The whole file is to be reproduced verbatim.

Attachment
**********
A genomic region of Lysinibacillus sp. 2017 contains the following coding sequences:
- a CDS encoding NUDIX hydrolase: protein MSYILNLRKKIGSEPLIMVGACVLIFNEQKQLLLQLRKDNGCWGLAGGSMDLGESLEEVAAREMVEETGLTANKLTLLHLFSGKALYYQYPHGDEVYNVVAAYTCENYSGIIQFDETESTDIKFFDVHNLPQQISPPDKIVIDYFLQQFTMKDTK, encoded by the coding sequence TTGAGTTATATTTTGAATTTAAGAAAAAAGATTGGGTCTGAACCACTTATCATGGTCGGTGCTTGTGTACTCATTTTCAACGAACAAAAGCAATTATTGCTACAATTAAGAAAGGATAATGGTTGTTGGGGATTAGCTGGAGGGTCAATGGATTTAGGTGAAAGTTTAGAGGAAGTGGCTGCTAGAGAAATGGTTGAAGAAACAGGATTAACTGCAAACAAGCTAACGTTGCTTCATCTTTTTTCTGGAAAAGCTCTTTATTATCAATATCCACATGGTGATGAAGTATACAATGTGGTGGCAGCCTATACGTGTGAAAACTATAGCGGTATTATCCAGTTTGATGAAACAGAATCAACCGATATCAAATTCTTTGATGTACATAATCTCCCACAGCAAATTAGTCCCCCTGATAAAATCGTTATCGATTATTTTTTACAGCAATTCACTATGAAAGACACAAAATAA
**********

A genomic region of Lysinibacillus sp. 2017 contains the following coding sequences:
- a CDS encoding NUDIX hydrolase: protein MSYILNLRKKIGSEPLIMVGACVLIFNEQKQLLLQLRKDNGCWGLAGGSMDLGESLEEVAAREMVEETGLTANKLTLLHLFSGKALYYQYPHGDEVYNVVAAYTCENYSGIIQFDETESTDIKFFDVHNLPQQISPPDKIVIDYFLQQFTMKDTK, encoded by the coding sequence TTGAGTTATATTTTGAATTTAAGAAAAAAGATTGGGTCTGAACCACTTATCATGGTCGGTGCTTGTGTACTCATTTTCAACGAACAAAAGCAATTATTGCTACAATTAAGAAAGGATAATGGTTGTTGGGGATTAGCTGGAGGGTCAATGGATTTAGGTGAAAGTTTAGAGGAAGTGGCTGCTAGAGAAATGGTTGAAGAAACAGGATTAACTGCAAACAAGCTAACGTTGCTTCATCTTTTTTCTGGAAAAGCTCTTTATTATCAATATCCACATGGTGATGAAGTATACAATGTGGTGGCAGCCTATACGTGTGAAAACTATAGCGGTATTATCCAGTTTGATGAAACAGAATCAACCGATATCAAATTCTTTGATGTACATAATCTCCCACAGCAAATTAGTCCCCCTGATAAAATCGTTATCGATTATTTTTTACAGCAATTCACTATGAAAGACACAAAATAA